Susan Pendleton Jones is director of special programs at Duke Divinity School in Durham, North Carolina.
This article appeared in the Christian Century, October 6, l999, p. 931; copyright by the Christian Century Foundation and used by permission. Current articles and subscription information can be found at www.christiancentury.org. This text was prepared for Religion Online by John C. Purdy.
Blessing and sacrifice are closely linked in Christian living.
As I was putting our nine-year-old son to bed, I bent down to kiss him goodnight. He reached up, pulled my face toward his, and gave me seven kisses -- four down and three across -- on my forehead. Then he looked me in the eye and said, "Mom, you are blessed."
"Did you realize you kissed me in the shape of a cross?" I asked him.
"Yep," he answered, "I planned it that way."
Over the years Ben had seen the sign of the cross made on other people's foreheads, with ashes during Lent and with water during services of baptismal renewal. But never had he seen the sign of the cross made on the forehead with kisses. From this little boy, often so full of mischief, I received an unexpected sign of grace from God, a reminder of the ways in which my life has been blessed, as well as the price that has been paid for those blessings.
Blessings are very much a part of our everyday life -- we give them and receive them, from God and each other, almost on reflex. A word of grace offered, a sign of forgiveness shared. We extend a blessing and move on; we receive a blessing and feel good for the moment. Both as individuals and as a nation, we have gotten very used to being on the receiving end of blessings. We have holidays that commemorate them with flags flying, fireworks lighting up the sky, parades and family picnics -- all celebrating our blessings of independence, of freedom, of peace and prosperity.
From whom do we receive the blessings of life and to whom, then, do we owe thanksgiving and allegiance? Is it God? Or is it America, our present-day Caesar? What do we owe to each? Are service to God and to Caesar compatible? Or are they competing loyalties that carry with them divergent senses of blessing?
To be sure, such questions always need the specification of the political contexts in which we find ourselves. Yet the question presses us at a fundamental level -- for we Christians face a perpetual temptation to accept the promise of material blessings from political or economic systems in exchange for circumscribing our commitment to God.
Such was the trap laid for Jesus in the question, "Is it lawful to pay taxes to the emperor, or not?" Some interpreters argue that Jesus' answer to the Pharisees and Herodians implies that we owe equal allegiance to the governing authorities and to God. The political realm and the religious realm place separate but equal demands upon us and we are obliged to obey both. The American flag standing in most of our churches reinforces this notion.
Yet it is hard to imagine that this answer would have caused the Pharisees and Herodians to leave this encounter with Jesus "amazed." The Pharisees and Herodians, as it turns out, were very strange bedfellows. The Herodians supported the continued rule of Palestine by those who descended from Herod, thus backing the Roman occupation. The Pharisees, on the other hand, as observant Jews, were offended at the thought of paying taxes to a foreign government.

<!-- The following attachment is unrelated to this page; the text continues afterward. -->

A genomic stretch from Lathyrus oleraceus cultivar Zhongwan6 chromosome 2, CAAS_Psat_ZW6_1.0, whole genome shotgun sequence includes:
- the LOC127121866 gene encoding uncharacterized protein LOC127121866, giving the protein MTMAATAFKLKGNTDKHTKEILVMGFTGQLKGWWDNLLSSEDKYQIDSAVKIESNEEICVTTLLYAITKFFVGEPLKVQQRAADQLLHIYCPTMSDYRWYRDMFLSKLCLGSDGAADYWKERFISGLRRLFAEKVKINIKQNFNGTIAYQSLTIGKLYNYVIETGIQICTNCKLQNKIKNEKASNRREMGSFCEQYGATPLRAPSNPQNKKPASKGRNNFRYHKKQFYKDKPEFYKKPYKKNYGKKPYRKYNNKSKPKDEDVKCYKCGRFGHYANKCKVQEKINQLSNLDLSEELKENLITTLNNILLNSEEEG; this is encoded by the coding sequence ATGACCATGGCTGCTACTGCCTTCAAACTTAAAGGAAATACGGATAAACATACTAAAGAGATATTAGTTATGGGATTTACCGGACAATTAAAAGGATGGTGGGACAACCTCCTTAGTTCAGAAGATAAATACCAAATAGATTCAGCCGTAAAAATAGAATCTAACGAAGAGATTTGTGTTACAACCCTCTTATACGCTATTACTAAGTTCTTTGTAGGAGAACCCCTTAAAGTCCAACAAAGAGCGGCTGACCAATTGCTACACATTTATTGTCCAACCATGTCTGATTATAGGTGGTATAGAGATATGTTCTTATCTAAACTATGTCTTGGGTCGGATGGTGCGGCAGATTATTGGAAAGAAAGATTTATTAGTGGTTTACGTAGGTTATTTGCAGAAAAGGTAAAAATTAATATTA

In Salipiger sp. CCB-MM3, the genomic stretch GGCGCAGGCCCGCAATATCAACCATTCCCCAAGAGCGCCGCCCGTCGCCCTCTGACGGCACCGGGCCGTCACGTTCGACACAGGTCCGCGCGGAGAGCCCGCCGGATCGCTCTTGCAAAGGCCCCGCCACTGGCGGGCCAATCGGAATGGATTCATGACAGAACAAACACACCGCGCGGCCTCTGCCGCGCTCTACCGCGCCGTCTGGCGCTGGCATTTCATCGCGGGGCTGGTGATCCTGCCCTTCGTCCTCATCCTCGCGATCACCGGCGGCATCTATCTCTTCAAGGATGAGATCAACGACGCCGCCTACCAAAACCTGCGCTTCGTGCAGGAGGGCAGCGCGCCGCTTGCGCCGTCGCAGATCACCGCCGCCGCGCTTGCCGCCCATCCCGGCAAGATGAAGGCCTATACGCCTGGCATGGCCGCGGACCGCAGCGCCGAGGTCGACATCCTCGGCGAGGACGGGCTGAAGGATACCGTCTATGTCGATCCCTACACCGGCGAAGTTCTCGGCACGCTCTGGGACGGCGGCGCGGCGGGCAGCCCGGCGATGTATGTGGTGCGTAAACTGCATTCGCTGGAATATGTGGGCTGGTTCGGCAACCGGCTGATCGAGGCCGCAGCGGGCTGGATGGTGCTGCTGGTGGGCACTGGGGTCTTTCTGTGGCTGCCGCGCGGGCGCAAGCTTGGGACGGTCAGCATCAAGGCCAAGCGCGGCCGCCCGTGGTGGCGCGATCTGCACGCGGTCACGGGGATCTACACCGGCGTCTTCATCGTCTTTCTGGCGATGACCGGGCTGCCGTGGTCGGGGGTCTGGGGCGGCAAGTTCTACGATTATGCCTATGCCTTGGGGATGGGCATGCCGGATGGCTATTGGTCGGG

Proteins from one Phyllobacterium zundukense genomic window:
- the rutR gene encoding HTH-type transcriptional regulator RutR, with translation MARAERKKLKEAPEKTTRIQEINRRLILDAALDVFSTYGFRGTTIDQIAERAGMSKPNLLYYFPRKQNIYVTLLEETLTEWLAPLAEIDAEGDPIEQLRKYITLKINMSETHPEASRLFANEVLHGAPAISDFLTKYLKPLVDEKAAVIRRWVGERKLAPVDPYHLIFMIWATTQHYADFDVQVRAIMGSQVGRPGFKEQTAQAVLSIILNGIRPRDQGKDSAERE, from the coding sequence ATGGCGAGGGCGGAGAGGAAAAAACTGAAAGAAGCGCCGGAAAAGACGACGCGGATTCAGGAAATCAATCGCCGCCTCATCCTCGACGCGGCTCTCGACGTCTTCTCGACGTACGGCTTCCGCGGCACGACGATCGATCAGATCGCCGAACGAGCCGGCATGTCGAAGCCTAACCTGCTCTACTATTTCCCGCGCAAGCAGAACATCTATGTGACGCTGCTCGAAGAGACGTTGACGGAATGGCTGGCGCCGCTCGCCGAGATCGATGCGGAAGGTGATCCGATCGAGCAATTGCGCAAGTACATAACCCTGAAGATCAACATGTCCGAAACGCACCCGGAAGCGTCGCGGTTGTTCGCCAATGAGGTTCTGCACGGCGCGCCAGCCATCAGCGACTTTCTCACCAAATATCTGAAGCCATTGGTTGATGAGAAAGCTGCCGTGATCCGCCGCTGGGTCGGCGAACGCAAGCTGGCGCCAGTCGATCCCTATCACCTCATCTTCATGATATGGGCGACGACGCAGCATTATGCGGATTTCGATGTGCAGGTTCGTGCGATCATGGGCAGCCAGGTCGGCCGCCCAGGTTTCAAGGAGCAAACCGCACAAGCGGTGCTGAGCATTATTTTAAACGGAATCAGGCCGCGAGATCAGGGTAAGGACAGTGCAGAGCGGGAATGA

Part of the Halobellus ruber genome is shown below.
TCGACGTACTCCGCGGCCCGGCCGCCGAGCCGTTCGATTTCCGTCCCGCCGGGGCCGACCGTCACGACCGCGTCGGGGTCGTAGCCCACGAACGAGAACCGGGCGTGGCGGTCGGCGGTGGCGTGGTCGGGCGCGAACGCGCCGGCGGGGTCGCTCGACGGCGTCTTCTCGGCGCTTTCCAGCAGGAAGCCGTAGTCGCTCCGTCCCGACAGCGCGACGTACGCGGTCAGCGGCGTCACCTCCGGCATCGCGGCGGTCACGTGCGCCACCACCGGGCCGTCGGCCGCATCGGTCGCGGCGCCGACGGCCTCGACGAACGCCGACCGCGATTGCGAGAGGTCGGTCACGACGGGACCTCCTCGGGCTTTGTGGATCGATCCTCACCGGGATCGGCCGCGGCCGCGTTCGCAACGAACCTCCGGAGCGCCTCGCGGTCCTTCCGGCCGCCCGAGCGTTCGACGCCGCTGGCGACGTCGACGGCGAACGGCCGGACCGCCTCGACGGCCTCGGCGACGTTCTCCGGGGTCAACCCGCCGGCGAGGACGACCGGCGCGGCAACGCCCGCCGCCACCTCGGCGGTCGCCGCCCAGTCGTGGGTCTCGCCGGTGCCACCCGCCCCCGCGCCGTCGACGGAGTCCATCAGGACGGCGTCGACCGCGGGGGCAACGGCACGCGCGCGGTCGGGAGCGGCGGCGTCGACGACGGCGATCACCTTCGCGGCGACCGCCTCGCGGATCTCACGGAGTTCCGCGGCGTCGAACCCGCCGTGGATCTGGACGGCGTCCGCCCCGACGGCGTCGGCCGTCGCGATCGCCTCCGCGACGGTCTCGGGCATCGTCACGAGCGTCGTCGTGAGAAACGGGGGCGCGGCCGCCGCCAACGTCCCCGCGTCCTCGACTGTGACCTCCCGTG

Yet in this case they join forces in questioning Jesus and approach him with "malice," hoping to entrap him. The "enemy of my enemy is my friend" theory is at work here.
The flattering manner in which they frame their question makes their hypocrisy even more apparent. "You hypocrites," Jesus responds, "why are you putting me to the test?" He knows their motivation and frames his response accordingly. If he says yes, he will be in conflict with the religious authorities and the general population who oppose the foreign taxation; if he says no, he will be seen as a political revolutionary and a traitor to the regime. By asking the Pharisees and Herodians to provide the coin which is used to pay the taxes, he forces them to become personally involved in helping him circumvent the trap.
Jesus' question, "Whose image is this, and whose title?" echoes Genesis 1:27. The coin bears the image and title Tiberius Caesar, son of the Divine Augustus -- idolatrous words and a painful reminder of oppression to a conquered people. Yet these are a people who know that they were created in the image of God, and though they live under subjugation, they continue to bear the image of God. The coin is a temporal thing that is given to Caesar in exchange for particular "blessings," but the true blessing of life, of breath, of body, of soul, mind and spirit are from God and should be offered back to God. You, who bear the image of God, belong first and foremost to God. Allegiance to God and to Caesar do not occupy two separate realms; Caesar's realm is a limited one within the all-encompassing reign of God.
Yet Caesar is rarely content with limits. Jesus' claim carries a price. Within days of this exchange one of the charges brought against Jesus as he stands before Pilate is "forbidding us to pay taxes to the emperor" (Luke 23:2). Faithful service to God is always costly. Blessing and sacrifice are closely linked in Christian living, as even a nine-year-old boy was able to envision. When Ben kissed me on the forehead that night, he offered a challenging reminder of the price that was paid for the blessings we have received -- kisses in the form of a cross.